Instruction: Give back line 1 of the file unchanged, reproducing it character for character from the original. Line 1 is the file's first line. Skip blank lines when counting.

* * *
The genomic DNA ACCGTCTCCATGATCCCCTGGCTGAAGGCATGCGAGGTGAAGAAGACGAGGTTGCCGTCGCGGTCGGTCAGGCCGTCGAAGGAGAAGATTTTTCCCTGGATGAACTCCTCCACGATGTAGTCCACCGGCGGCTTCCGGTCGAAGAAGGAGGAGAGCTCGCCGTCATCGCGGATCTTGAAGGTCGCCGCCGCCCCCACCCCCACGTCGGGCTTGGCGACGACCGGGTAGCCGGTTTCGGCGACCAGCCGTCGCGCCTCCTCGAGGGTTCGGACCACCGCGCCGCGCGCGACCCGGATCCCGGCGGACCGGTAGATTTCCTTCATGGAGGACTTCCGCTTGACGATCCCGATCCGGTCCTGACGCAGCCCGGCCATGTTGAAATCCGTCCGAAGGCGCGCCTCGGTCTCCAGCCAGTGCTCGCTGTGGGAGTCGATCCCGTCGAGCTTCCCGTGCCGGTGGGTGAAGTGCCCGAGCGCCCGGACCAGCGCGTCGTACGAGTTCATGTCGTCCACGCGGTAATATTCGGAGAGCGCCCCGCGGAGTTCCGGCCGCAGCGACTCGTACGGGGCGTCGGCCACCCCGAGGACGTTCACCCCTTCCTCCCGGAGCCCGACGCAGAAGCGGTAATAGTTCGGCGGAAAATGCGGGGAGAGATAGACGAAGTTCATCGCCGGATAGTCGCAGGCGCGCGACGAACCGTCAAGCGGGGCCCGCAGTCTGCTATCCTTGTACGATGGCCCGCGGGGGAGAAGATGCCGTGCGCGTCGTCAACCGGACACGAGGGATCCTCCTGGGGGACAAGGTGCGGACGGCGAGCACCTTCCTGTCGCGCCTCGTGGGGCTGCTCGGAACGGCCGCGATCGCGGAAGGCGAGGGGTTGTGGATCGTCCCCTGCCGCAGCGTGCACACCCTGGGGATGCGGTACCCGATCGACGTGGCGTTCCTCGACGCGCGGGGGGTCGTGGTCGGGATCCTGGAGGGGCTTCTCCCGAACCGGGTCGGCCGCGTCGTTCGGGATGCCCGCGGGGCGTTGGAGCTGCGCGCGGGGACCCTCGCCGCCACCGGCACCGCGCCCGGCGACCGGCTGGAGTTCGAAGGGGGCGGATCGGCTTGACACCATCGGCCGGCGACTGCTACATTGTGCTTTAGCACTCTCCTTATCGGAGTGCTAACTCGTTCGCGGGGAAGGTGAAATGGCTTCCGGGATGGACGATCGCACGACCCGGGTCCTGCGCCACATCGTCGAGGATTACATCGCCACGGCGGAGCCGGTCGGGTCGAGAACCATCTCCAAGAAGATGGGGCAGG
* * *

The genomic DNA ACCGTCTCCATGATCCCCTGGCTGAAGGCATGCGAGGTGAAGAAGACGAGGTTGCCGTCGCGGTCGGTCAGGCCGTCGAAGGAGAAGATTTTTCCCTGGATGAACTCCTCCACGATGTAGTCCACCGGCGGCTTCCGGTCGAAGAAGGAGGAGAGCTCGCCGTCATCGCGGATCTTGAAGGTCGCCGCCGCCCCCACCCCCACGTCGGGCTTGGCGACGACCGGGTAGCCGGTTTCGGCGACCAGCCGTCGCGCCTCCTCGAGGGTTCGGACCACCGCGCCGCGCGCGACCCGGATCCCGGCGGACCGGTAGATTTCCTTCATGGAGGACTTCCGCTTGACGATCCCGATCCGGTCCTGACGCAGCCCGGCCATGTTGAAATCCGTCCGAAGGCGCGCCTCGGTCTCCAGCCAGTGCTCGCTGTGGGAGTCGATCCCGTCGAGCTTCCCGTGCCGGTGGGTGAAGTGCCCGAGCGCCCGGACCAGCGCGTCGTACGAGTTCATGTCGTCCACGCGGTAATATTCGGAGAGCGCCCCGCGGAGTTCCGGCCGCAGCGACTCGTACGGGGCGTCGGCCACCCCGAGGACGTTCACCCCTTCCTCCCGGAGCCCGACGCAGAAGCGGTAATAGTTCGGCGGAAAATGCGGGGAGAGATAGACGAAGTTCATCGCCGGATAGTCGCAGGCGCGCGACGAACCGTCAAGCGGGGCCCGCAGTCTGCTATCCTTGTACGATGGCCCGCGGGGGAGAAGATGCCGTGCGCGTCGTCAACCGGACACGAGGGATCCTCCTGGGGGACAAGGTGCGGACGGCGAGCACCTTCCTGTCGCGCCTCGTGGGGCTGCTCGGAACGGCCGCGATCGCGGAAGGCGAGGGGTTGTGGATCGTCCCCTGCCGCAGCGTGCACACCCTGGGGATGCGGTACCCGATCGACGTGGCGTTCCTCGACGCGCGGGGGGTCGTGGTCGGGATCCTGGAGGGGCTTCTCCCGAACCGGGTCGGCCGCGTCGTTCGGGATGCCCGCGGGGCGTTGGAGCTGCGCGCGGGGACCCTCGCCGCCACCGGCACCGCGCCCGGCGACCGGCTGGAGTTCGAAGGGGGCGGATCGGCTTGACACCATCGGCCGGCGACTGCTACATTGTGCTTTAGCACTCTCCTTATCGGAGTGCTAACTCGTTCGCGGGGAAGGTGAAATGGCTTCCGGGATGGACGATCGCACGACCCGGGTCCTGCGCCACATCGTCGAGGATTACATCGCCACGGCGGAGCCGGTCGGGTCGAGAACCATCTCCAAGAAGATGGGGCAGG